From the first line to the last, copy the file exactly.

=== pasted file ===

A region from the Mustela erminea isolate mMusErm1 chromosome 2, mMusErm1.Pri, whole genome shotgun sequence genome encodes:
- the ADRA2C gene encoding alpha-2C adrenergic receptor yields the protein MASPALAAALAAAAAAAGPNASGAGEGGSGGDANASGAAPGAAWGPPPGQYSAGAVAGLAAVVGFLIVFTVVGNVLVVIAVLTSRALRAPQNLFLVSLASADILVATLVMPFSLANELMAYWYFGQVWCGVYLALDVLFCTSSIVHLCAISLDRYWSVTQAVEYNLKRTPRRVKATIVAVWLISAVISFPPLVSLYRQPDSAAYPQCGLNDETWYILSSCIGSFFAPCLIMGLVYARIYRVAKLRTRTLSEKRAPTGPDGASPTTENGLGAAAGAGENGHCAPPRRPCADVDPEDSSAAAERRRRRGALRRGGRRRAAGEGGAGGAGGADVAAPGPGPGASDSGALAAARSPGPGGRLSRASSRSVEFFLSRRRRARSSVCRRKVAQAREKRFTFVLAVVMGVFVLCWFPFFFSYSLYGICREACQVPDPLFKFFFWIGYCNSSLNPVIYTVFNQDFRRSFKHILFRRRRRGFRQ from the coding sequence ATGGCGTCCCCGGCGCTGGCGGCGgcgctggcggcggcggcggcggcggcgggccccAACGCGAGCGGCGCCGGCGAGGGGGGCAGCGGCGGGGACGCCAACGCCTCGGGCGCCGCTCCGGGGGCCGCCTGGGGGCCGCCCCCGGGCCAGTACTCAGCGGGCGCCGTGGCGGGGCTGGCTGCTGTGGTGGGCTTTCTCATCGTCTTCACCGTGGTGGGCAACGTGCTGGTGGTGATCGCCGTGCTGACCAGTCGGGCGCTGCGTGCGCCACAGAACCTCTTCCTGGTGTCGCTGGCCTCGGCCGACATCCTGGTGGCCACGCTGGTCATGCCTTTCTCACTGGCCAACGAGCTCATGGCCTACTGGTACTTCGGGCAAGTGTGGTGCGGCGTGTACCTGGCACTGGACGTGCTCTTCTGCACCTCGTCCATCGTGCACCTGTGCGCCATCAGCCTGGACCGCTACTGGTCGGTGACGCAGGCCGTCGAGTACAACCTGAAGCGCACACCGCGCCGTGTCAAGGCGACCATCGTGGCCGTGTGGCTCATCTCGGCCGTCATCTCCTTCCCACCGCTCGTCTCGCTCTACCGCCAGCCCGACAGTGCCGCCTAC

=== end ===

A region from the Mustela erminea isolate mMusErm1 chromosome 2, mMusErm1.Pri, whole genome shotgun sequence genome encodes:
- the ADRA2C gene encoding alpha-2C adrenergic receptor yields the protein MASPALAAALAAAAAAAGPNASGAGEGGSGGDANASGAAPGAAWGPPPGQYSAGAVAGLAAVVGFLIVFTVVGNVLVVIAVLTSRALRAPQNLFLVSLASADILVATLVMPFSLANELMAYWYFGQVWCGVYLALDVLFCTSSIVHLCAISLDRYWSVTQAVEYNLKRTPRRVKATIVAVWLISAVISFPPLVSLYRQPDSAAYPQCGLNDETWYILSSCIGSFFAPCLIMGLVYARIYRVAKLRTRTLSEKRAPTGPDGASPTTENGLGAAAGAGENGHCAPPRRPCADVDPEDSSAAAERRRRRGALRRGGRRRAAGEGGAGGAGGADVAAPGPGPGASDSGALAAARSPGPGGRLSRASSRSVEFFLSRRRRARSSVCRRKVAQAREKRFTFVLAVVMGVFVLCWFPFFFSYSLYGICREACQVPDPLFKFFFWIGYCNSSLNPVIYTVFNQDFRRSFKHILFRRRRRGFRQ from the coding sequence ATGGCGTCCCCGGCGCTGGCGGCGgcgctggcggcggcggcggcggcggcgggccccAACGCGAGCGGCGCCGGCGAGGGGGGCAGCGGCGGGGACGCCAACGCCTCGGGCGCCGCTCCGGGGGCCGCCTGGGGGCCGCCCCCGGGCCAGTACTCAGCGGGCGCCGTGGCGGGGCTGGCTGCTGTGGTGGGCTTTCTCATCGTCTTCACCGTGGTGGGCAACGTGCTGGTGGTGATCGCCGTGCTGACCAGTCGGGCGCTGCGTGCGCCACAGAACCTCTTCCTGGTGTCGCTGGCCTCGGCCGACATCCTGGTGGCCACGCTGGTCATGCCTTTCTCACTGGCCAACGAGCTCATGGCCTACTGGTACTTCGGGCAAGTGTGGTGCGGCGTGTACCTGGCACTGGACGTGCTCTTCTGCACCTCGTCCATCGTGCACCTGTGCGCCATCAGCCTGGACCGCTACTGGTCGGTGACGCAGGCCGTCGAGTACAACCTGAAGCGCACACCGCGCCGTGTCAAGGCGACCATCGTGGCCGTGTGGCTCATCTCGGCCGTCATCTCCTTCCCACCGCTCGTCTCGCTCTACCGCCAGCCCGACAGTGCCGCCTAC